>Wednesday's issue of The Indepenent newspaper carried an article about the
>homes in Silwan slated for demolition. The following information was sent
>out by Angela Godfrey-Goldstein, ICAHD's Action Advocacy Officer. She said
>that Thursday afternoon, ICAHD staff members will take diplomats and journalists
>on a tour of Silwan, informing them of the terrible threat to the village.
>"It is clear, according to ICAHD staff member, Meir Margalit, that the real
>aim is not to develop an archaeological site in Silwan, but the real aim
>is purely political. He maintains the decision doesn't come from the Mayor
>of Jerusalem's office because the issue is far too serious, grave or far-reaching
>to have come from the mayor, but from the Prime Minister's Office (Dov Weisglass?)
>and that in his opinion this is part of the agreement which Sharon has made
>with the right-wing parties, according to which he, Sharon, is evacuating
>the Gaza settlements in exchange for strengthening the Jewish settlement
>population both in Jerusalem and the West Bank.
>Secondly, the aim is to make a contiguous line of settlements in East Jerusalem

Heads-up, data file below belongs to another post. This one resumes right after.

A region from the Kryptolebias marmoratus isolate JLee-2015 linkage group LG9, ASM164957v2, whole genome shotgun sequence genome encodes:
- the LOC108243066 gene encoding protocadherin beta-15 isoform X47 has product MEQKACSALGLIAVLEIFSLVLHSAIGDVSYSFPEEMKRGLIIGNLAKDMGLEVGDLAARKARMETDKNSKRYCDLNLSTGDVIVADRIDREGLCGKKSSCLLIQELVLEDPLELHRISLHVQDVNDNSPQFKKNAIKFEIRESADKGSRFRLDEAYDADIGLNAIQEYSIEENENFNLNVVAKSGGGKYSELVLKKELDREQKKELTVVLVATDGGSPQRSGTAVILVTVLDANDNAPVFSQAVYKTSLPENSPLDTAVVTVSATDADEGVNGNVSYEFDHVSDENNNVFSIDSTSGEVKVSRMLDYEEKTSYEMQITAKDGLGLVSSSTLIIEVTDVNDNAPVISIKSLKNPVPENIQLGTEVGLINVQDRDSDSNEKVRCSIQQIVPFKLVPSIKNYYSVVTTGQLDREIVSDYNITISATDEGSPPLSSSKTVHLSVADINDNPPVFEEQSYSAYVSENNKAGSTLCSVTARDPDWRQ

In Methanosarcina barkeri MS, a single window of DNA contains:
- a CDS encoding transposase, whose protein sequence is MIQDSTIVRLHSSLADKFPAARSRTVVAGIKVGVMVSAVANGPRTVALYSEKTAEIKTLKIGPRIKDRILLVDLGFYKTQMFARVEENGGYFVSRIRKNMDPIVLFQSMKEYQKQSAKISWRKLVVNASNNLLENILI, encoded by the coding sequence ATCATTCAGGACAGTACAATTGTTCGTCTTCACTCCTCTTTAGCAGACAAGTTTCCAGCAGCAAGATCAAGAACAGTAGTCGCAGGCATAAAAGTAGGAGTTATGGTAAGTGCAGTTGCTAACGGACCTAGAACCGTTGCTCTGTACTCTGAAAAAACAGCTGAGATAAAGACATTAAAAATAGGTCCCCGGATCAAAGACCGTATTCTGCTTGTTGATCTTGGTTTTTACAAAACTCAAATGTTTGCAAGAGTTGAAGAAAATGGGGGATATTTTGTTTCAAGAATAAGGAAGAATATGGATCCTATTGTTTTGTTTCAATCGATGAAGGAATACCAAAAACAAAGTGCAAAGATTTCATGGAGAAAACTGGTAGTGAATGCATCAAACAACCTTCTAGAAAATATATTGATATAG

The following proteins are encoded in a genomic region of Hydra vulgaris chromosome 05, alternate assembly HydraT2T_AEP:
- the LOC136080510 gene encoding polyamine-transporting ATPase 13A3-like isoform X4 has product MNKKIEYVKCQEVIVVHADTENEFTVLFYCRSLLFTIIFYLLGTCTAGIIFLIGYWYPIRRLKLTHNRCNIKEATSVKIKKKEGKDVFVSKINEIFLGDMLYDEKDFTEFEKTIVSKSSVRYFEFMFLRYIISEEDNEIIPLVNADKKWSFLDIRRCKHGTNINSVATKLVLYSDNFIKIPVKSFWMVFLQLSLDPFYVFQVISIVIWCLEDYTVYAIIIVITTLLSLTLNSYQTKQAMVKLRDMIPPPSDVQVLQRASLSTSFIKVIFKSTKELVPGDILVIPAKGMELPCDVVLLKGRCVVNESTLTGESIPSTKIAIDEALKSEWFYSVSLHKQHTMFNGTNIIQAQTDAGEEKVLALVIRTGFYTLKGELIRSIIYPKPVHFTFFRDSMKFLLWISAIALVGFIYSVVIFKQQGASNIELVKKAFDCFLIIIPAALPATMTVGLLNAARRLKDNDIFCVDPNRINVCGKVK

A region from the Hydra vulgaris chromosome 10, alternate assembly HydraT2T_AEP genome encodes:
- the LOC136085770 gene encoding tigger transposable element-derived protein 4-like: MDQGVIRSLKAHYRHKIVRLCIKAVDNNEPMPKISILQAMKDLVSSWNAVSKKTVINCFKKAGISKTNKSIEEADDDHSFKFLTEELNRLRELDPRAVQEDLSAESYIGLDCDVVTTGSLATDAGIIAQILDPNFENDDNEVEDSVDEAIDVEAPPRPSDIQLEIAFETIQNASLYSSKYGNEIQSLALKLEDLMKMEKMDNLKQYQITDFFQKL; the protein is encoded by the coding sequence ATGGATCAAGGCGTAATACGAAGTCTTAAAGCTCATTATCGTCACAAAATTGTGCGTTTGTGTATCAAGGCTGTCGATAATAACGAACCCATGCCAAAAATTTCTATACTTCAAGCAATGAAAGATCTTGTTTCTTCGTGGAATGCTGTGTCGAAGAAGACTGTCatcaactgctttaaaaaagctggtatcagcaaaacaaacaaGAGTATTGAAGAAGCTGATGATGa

>that will commence at the Old City and stretch out through the City of David,
>to el-Bustan, and on to Ras el-Amud (Maale Zeitim), and from there to Abu
>Dis (Kidmat Zion) and from there to connect with E-1 and Ma'ale Adumim.
>This will cut the territorial contiguity between the northern and southern
>parts of East Jerusalem. They will also surround and cut off Jerusalem
>the other towns in the future Palestinian state and therefore cut off PalestineMeron
>from any contact with its legitimate capital. In this way, they will undermine
>any future peace accord in the Middle East.
>Attached here are both the article in yesterday's Haaretz newspaper, by
>Rapoport, by which we learn that the Jerusalem Municipality is determined"al-Bustan"
>to demolish these 88 houses and today's article by Rapoport as to this morning's
>We believe that this is a project on which only international pressure will
>be able to have a positive effect, to avert this disaster."
>Dr. Meir Margalit is available at 00972 0544-345-503.
> w w w . h a a r e t z . c o m
> Last update - 02:22 31/05/2005
> City to raze homes of 1,000 residents in East Jerusalem neighborhood
> By Meron Rapoport, Haaretz Correspondent
> The Jerusalem Municipality has begun proceedings to raze 88 buildings
>housing some 1,000 residents in the Silwan neighborhood, to "restore the
>area to its landscape of yore," according to the city engineer, Uri Shetrit.
>The demolition, if it goes ahead, will be among the largest to take place
>in East Jerusalem since 1967.
> The Silwan houses are within a neighborhood the Palestinians call